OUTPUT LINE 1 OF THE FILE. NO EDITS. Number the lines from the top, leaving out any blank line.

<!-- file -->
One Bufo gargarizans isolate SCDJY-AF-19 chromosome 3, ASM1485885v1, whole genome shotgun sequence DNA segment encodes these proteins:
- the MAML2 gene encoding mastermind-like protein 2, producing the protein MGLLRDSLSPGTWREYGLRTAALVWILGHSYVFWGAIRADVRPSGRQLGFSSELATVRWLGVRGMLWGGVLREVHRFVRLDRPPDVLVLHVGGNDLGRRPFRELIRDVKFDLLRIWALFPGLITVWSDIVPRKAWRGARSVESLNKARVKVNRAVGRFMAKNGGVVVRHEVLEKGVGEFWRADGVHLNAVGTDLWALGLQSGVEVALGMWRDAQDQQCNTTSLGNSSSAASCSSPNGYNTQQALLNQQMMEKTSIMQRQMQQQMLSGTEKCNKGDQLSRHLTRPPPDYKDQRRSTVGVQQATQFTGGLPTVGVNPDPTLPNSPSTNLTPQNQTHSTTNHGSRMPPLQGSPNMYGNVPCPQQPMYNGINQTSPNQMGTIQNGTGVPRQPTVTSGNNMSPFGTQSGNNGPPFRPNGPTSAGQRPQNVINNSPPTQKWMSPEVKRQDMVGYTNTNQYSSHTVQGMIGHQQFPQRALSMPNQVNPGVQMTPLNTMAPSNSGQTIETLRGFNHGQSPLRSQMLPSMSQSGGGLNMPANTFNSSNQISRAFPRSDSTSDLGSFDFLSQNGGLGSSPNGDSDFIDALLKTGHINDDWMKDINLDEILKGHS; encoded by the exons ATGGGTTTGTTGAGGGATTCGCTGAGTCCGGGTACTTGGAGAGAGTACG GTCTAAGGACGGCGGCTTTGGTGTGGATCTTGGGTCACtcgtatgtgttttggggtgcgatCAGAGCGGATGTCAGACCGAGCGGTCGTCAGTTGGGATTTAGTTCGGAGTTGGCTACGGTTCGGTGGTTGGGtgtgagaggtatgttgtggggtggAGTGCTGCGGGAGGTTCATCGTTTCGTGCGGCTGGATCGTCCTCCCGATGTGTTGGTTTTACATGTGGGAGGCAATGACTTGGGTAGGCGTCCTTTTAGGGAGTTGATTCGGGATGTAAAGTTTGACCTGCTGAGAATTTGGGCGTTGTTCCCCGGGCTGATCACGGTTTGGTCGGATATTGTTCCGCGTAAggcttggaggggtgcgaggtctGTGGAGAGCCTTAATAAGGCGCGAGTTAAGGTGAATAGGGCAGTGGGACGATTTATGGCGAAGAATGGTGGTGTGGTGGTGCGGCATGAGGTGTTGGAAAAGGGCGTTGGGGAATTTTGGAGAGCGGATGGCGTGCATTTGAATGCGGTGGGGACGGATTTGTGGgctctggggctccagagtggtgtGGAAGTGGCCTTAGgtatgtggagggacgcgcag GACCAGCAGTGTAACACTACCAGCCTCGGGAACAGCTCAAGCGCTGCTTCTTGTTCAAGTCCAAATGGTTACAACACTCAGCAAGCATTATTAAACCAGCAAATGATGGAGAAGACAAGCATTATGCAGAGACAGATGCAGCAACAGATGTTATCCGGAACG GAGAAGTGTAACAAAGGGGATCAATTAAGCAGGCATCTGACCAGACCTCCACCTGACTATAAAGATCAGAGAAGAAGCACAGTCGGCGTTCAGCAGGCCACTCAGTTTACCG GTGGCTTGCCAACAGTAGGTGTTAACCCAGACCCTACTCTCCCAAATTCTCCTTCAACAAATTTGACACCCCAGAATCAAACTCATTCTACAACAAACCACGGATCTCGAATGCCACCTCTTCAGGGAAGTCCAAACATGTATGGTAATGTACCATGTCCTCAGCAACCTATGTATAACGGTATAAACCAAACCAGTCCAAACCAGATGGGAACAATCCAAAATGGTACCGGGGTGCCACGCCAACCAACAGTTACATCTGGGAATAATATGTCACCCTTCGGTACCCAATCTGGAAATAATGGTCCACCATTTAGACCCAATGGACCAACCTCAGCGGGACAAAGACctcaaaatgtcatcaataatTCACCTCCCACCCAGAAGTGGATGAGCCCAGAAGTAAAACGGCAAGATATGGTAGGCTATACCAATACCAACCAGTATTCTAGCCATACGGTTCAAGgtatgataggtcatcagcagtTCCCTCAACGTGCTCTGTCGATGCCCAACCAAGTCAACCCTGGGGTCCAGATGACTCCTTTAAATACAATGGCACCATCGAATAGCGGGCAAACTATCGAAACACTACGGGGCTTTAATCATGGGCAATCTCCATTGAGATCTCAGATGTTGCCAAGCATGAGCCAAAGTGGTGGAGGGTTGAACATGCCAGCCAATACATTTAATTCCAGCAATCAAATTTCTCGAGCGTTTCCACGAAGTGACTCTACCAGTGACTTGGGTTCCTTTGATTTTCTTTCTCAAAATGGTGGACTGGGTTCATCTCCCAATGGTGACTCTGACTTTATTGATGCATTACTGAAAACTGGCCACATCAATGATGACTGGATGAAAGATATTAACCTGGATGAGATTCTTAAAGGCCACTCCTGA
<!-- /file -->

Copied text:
One Bufo gargarizans isolate SCDJY-AF-19 chromosome 3, ASM1485885v1, whole genome shotgun sequence DNA segment encodes these proteins: